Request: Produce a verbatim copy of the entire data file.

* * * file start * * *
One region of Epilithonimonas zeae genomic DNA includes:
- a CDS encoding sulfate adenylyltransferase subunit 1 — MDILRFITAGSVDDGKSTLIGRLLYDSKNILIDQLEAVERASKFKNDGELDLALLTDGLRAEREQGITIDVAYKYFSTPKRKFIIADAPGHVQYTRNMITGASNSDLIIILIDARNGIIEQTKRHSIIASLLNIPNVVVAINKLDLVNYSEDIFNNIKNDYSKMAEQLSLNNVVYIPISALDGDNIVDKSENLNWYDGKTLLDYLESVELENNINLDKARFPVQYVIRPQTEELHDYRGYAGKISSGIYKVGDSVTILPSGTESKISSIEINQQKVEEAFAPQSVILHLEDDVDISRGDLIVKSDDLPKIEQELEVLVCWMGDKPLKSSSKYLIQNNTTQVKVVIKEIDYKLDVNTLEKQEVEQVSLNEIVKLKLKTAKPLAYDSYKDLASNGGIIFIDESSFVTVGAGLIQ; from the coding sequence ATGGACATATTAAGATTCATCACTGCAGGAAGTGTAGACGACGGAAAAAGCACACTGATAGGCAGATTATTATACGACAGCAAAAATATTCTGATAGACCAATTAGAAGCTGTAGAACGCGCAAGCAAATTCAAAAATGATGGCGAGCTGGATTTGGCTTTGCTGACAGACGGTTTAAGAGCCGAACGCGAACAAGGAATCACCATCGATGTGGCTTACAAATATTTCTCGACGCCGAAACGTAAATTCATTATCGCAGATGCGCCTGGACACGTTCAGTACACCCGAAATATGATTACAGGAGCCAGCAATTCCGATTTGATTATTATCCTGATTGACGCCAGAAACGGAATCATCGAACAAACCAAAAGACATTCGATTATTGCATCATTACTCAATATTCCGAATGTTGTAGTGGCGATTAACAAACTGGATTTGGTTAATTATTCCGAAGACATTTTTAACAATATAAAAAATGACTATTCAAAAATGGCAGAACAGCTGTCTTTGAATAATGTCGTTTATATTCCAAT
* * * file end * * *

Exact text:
One region of Epilithonimonas zeae genomic DNA includes:
- a CDS encoding sulfate adenylyltransferase subunit 1 — MDILRFITAGSVDDGKSTLIGRLLYDSKNILIDQLEAVERASKFKNDGELDLALLTDGLRAEREQGITIDVAYKYFSTPKRKFIIADAPGHVQYTRNMITGASNSDLIIILIDARNGIIEQTKRHSIIASLLNIPNVVVAINKLDLVNYSEDIFNNIKNDYSKMAEQLSLNNVVYIPISALDGDNIVDKSENLNWYDGKTLLDYLESVELENNINLDKARFPVQYVIRPQTEELHDYRGYAGKISSGIYKVGDSVTILPSGTESKISSIEINQQKVEEAFAPQSVILHLEDDVDISRGDLIVKSDDLPKIEQELEVLVCWMGDKPLKSSSKYLIQNNTTQVKVVIKEIDYKLDVNTLEKQEVEQVSLNEIVKLKLKTAKPLAYDSYKDLASNGGIIFIDESSFVTVGAGLIQ; from the coding sequence ATGGACATATTAAGATTCATCACTGCAGGAAGTGTAGACGACGGAAAAAGCACACTGATAGGCAGATTATTATACGACAGCAAAAATATTCTGATAGACCAATTAGAAGCTGTAGAACGCGCAAGCAAATTCAAAAATGATGGCGAGCTGGATTTGGCTTTGCTGACAGACGGTTTAAGAGCCGAACGCGAACAAGGAATCACCATCGATGTGGCTTACAAATATTTCTCGACGCCGAAACGTAAATTCATTATCGCAGATGCGCCTGGACACGTTCAGTACACCCGAAATATGATTACAGGAGCCAGCAATTCCGATTTGATTATTATCCTGATTGACGCCAGAAACGGAATCATCGAACAAACCAAAAGACATTCGATTATTGCATCATTACTCAATATTCCGAATGTTGTAGTGGCGATTAACAAACTGGATTTGGTTAATTATTCCGAAGACATTTTTAACAATATAAAAAATGACTATTCAAAAATGGCAGAACAGCTGTCTTTGAATAATGTCGTTTATATTCCAAT